How to Ground a Generator When Camping

Going camping can be a fantastic experience that is great for groups of friends, the whole family, or just a solo trip away from the hustle and bustle of modern life.

But sometimes we don’t want to escape back to caveman living and need access to electricity on a nature get-away. 

You may feel like you’ll need access to an electrical grid, but that is not always the easiest feat when you are out in the middle of nowhere.

The thought of camping without electricity, especially if you are a parent with kids going with you, can be daunting and completely put you off. So how will you get access to electrical power to appease the young ones? 

The easy answer, use a generator!

Why use a Portable Generator?

Any generator is an engine that will generate electrical power, a portable generator is one that you can take around with you.

A device still capable of powering up large items, sometimes even items as needy as Air Conditioning units. But, they also have the plus side of being more lightweight and transport-friendly, rather than their larger, non-portable counterparts.

All you need is to power up the generator and plug in the cable so that you have access. It is important to remember to keep the generator at a distance, we recommend around 10-15ft distance between the generator and your camping accommodation. 

What will you need?

Using a portable generator you need to be as safe as you possibly can be. The last thing you want is to be enjoying your camping trip and someone ends up seriously injured because the generator was not adequately grounded.

Grounding (sometimes called earthing) is the act of connecting an electric device to the ground so it is safe, it minimizes the chances of any electrical faults or electrocution. Some may not require grounding but if you have one that does, you must do so properly. 

Stop! Before you set off, make sure you have what you need, tool-wise, for grounding your generator- here is a handy list of things that you need to check you have. 


  • Hammer: On the chance, things don’t go to plan it is always handy to have a hammer on duty. If need be you can use it to pound the copper rod into the ground.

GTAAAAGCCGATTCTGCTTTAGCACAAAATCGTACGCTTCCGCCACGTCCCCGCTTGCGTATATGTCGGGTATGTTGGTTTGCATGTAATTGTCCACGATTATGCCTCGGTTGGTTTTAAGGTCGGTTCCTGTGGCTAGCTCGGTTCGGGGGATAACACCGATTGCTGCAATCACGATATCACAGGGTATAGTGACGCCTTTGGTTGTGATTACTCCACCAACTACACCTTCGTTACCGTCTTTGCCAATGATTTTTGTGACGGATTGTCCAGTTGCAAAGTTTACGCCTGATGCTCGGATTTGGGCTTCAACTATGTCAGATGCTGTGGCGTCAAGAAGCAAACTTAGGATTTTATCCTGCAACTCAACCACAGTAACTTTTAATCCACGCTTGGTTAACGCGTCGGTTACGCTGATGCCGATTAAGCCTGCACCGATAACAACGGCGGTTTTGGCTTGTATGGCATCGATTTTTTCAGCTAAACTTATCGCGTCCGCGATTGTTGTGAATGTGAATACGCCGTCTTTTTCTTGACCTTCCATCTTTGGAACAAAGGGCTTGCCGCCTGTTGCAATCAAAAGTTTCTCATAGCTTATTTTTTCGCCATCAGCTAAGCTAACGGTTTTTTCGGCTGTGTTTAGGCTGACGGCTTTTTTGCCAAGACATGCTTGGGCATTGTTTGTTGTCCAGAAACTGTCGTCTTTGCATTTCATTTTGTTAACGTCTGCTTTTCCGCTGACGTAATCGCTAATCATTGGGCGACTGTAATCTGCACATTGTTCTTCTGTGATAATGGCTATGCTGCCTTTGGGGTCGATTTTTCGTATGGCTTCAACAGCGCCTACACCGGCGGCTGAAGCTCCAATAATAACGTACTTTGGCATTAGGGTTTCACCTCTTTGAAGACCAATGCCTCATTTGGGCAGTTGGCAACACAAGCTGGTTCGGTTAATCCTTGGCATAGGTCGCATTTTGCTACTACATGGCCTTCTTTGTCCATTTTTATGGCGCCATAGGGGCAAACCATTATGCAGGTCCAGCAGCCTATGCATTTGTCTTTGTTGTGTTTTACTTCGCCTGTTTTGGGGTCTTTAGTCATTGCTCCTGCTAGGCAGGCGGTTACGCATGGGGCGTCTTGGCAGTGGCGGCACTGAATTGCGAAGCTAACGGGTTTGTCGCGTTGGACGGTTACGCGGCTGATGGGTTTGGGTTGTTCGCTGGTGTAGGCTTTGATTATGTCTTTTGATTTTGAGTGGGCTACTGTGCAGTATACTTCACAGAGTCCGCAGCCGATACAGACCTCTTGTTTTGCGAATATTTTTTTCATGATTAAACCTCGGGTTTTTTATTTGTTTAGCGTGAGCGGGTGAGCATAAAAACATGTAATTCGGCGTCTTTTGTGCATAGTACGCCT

• Copper Rod: This is essential for grounding your generator. It has to be a copper rod that is no shorter than four feet in length. 
  • Copper Wire:  You need this to connect to the copper rod to generate a conductive electrical wire. 
  • Wire Strippers: An insulated grounding wire will often come as a standard addition with many portable generators. This means using wire strippers to remove insulation from both ends. It will make it easier to connect the grounding rod and copper wire, which will be attached to the generator. 
  • Pliers: What manual work doesn’t involve pliers? You will need these to wrap the copper wire around the grounding rod to create an effective long-term connection. 
  • Wrench: Once the grounding wire is stripped, you need to connect the generator. You will want to get your wrench to loosen the nut to complete this setup. 

Grounding your Generator: How to?

Got the right tools? You’re ready to be on your way. Let’s look at how you will ground your generator for camping. 

Start off burying the copper rod into the ground.

Get your handy hammer and bury the copper rod into the ground to around 8ft. The deeper it sinks the more grounded your generator will be.

If the ground is too hard, drizzle some water to soften the surface. If the surface is rocky you may have to get creative and try sinking it at different angles, just ensure that it does not pass a 90-degree angle! 

Next, use the stripper wire on the copper wire.

Get your wire stripper out, and disconnect the copper wire from both ends.

Avoid over-stripping the wire and only focus directly on the parts that are needed for grounding. 

Wrap one side of the wire onto the copper rod.

When you are sure that the rod is 8ft into the ground, you want to take one of the stripper copper wire ends and wrap it carefully around the rod with your pliers. 

Attach to the generator.

Finally, you are ready to ground it. Attach the other end of the stripped copper wire directly to your generator.

Use your wrench to make the grounding bolt slightly loose and secure the wire tightly around this.

Once you have done so, tighten the bolt back up. 

Staying Safe 

When you do anything with a generator or anything else electrical it is important to be safe while you do so.

Here a few things you should keep in mind. 

  • Never place a generator indoors, outside at all times! 
  • Keep the generator away from openings; doors, windows, vents, etc. 
  • Do not overfill with diesel/ gas fuel 
  • Avoid spills at all costs. 
  • Do not place a generator near a household wiring system. 
  • Do not overload your generator with any tools, appliances, and so on. This is a backup system so should not be used as a full-time system when other options are available. Check how much power your appliances take and if your generator can deal with it. 
  • Use the correct cords. 

Other Power Options

While generators are fantastic and a great choice of power, there are other options for camping that you can choose from, especially if you don’t have a portable generator and are not yet sure about investing. 

SOLAR - Solar power is an option, it is possible to even buy solar-powered generators, these are much quieter and will work so long as the sun is about. They are also cheap to operate and make a great option for regular campers. 

LITHIUM BATTERIES - Many people may carry rechargeable lithium batteries with them. They can be a great option but do need to be charged before the trip. They can power most small devices. We recommend these primarily for hikers. 

Andrew Mullen

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